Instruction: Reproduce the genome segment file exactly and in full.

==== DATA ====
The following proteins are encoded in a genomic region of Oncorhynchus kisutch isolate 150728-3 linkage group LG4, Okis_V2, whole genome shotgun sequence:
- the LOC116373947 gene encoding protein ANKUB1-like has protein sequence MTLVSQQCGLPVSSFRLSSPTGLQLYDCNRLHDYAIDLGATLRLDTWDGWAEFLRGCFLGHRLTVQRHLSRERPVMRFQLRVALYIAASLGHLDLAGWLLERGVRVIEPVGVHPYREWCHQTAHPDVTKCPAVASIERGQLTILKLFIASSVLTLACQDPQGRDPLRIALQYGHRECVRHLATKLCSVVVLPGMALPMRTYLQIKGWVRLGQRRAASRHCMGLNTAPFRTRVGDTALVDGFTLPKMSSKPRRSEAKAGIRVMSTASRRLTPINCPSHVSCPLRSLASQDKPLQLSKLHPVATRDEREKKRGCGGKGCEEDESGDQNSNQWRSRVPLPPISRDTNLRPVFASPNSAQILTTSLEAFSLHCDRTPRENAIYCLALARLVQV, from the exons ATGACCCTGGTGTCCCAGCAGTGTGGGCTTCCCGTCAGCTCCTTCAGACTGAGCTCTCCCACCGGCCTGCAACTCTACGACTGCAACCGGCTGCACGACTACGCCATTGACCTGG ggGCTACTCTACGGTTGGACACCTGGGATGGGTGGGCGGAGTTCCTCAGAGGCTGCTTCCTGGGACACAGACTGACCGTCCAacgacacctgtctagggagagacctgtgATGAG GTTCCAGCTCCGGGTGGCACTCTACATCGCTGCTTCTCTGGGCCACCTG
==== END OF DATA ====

The following proteins are encoded in a genomic region of Oncorhynchus kisutch isolate 150728-3 linkage group LG4, Okis_V2, whole genome shotgun sequence:
- the LOC116373947 gene encoding protein ANKUB1-like has protein sequence MTLVSQQCGLPVSSFRLSSPTGLQLYDCNRLHDYAIDLGATLRLDTWDGWAEFLRGCFLGHRLTVQRHLSRERPVMRFQLRVALYIAASLGHLDLAGWLLERGVRVIEPVGVHPYREWCHQTAHPDVTKCPAVASIERGQLTILKLFIASSVLTLACQDPQGRDPLRIALQYGHRECVRHLATKLCSVVVLPGMALPMRTYLQIKGWVRLGQRRAASRHCMGLNTAPFRTRVGDTALVDGFTLPKMSSKPRRSEAKAGIRVMSTASRRLTPINCPSHVSCPLRSLASQDKPLQLSKLHPVATRDEREKKRGCGGKGCEEDESGDQNSNQWRSRVPLPPISRDTNLRPVFASPNSAQILTTSLEAFSLHCDRTPRENAIYCLALARLVQV, from the exons ATGACCCTGGTGTCCCAGCAGTGTGGGCTTCCCGTCAGCTCCTTCAGACTGAGCTCTCCCACCGGCCTGCAACTCTACGACTGCAACCGGCTGCACGACTACGCCATTGACCTGG ggGCTACTCTACGGTTGGACACCTGGGATGGGTGGGCGGAGTTCCTCAGAGGCTGCTTCCTGGGACACAGACTGACCGTCCAacgacacctgtctagggagagacctgtgATGAG GTTCCAGCTCCGGGTGGCACTCTACATCGCTGCTTCTCTGGGCCACCTG